If the home’s entrance features a staircase, putting in a ramp will make coming and going a lot easier. The type of ramp matters, though. For wheelchair ramps, the ADA suggests a slope of 1:12, meaning the ramp should rise only 1 inch for every inch of length. So if the staircase is 48 inches high, you’ll need a ramp that’s 48 inches long. The surface must be slip resistant, so your options include rubber, carborundum grit, steep mesh, and broom-finish concrete.
For an older adult with limited mobility, an interior staircase can threaten to make half the house completely inaccessible. With a stair lift, they can regain access to their whole home. Modern wheelchair lifts can be installed even in relatively narrow and curved residential staircases. For seniors who use a cane, walker or just have trouble managing stairs, a chair lift can help. This lift looks like an ordinary easy chair attached to a rail. The user simply sits down, presses a button and rides smoothly up or down the staircase.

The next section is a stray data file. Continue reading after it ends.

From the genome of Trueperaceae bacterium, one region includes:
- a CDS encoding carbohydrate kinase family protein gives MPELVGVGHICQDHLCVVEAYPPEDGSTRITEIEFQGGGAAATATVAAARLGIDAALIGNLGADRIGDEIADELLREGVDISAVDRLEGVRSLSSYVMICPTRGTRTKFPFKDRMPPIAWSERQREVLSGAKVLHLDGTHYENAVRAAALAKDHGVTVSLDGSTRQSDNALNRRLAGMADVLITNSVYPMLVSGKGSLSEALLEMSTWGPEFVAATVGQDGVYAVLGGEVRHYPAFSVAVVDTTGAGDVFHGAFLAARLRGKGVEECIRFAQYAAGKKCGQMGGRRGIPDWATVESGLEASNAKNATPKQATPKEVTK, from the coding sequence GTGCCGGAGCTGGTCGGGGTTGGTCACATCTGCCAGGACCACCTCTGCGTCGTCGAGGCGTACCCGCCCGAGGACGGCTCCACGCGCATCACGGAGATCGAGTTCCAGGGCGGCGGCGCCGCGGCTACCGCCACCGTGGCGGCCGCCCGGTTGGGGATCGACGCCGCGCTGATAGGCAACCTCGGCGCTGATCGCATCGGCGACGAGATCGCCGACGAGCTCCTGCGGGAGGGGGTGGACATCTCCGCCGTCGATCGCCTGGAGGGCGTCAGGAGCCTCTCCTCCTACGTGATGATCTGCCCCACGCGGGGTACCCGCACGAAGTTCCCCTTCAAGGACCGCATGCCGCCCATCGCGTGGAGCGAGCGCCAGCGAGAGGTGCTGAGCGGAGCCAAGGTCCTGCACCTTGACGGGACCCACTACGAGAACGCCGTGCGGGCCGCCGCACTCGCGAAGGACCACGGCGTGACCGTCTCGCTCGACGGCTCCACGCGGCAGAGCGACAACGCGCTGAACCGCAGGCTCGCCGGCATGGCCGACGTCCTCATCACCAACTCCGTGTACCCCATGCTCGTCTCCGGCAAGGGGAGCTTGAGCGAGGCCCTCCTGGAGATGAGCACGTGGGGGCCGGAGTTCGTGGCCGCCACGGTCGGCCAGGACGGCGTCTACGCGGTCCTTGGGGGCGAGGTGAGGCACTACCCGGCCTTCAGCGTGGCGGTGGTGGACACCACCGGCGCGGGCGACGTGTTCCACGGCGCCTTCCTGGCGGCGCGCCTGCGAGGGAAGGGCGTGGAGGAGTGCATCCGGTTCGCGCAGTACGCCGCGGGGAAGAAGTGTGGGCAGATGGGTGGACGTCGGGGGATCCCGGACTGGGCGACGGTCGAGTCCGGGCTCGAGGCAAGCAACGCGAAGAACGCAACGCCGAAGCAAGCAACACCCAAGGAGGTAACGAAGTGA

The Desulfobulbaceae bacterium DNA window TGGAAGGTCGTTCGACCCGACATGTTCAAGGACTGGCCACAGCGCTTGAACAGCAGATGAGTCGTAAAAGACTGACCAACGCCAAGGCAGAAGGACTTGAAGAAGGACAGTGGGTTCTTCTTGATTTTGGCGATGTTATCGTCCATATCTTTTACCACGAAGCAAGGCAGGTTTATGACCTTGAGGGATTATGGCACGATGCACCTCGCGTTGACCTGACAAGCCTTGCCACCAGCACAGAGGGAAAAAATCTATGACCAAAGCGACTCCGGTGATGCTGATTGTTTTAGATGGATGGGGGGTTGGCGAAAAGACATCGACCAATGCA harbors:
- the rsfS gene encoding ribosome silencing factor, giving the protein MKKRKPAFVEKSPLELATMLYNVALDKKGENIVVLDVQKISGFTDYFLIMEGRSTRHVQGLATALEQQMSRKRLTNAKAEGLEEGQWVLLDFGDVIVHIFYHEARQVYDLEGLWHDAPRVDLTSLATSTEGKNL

Control the Clutter
The need to navigate around excess furniture, boxes of holiday decorations, and stacks of old newspapers poses a serious fall risk, but one that’s completely avoidable. When de-cluttering, your goal should be to create a clear path to every part of the house. It’s especially important to keep the path to light switches clear.
Remove any furniture that’s rarely used or at least put it in an out of the way corner. Even decor items, such as potted plants, statues, and floor lights can impede movement, so use them sparingly if at all.
To store infrequently used items, install a low open shelving unit or a storage unit with pull out drawers that will keep things within reach, but out of the way. Ideally, most of the shelves or drawers should be around waist level.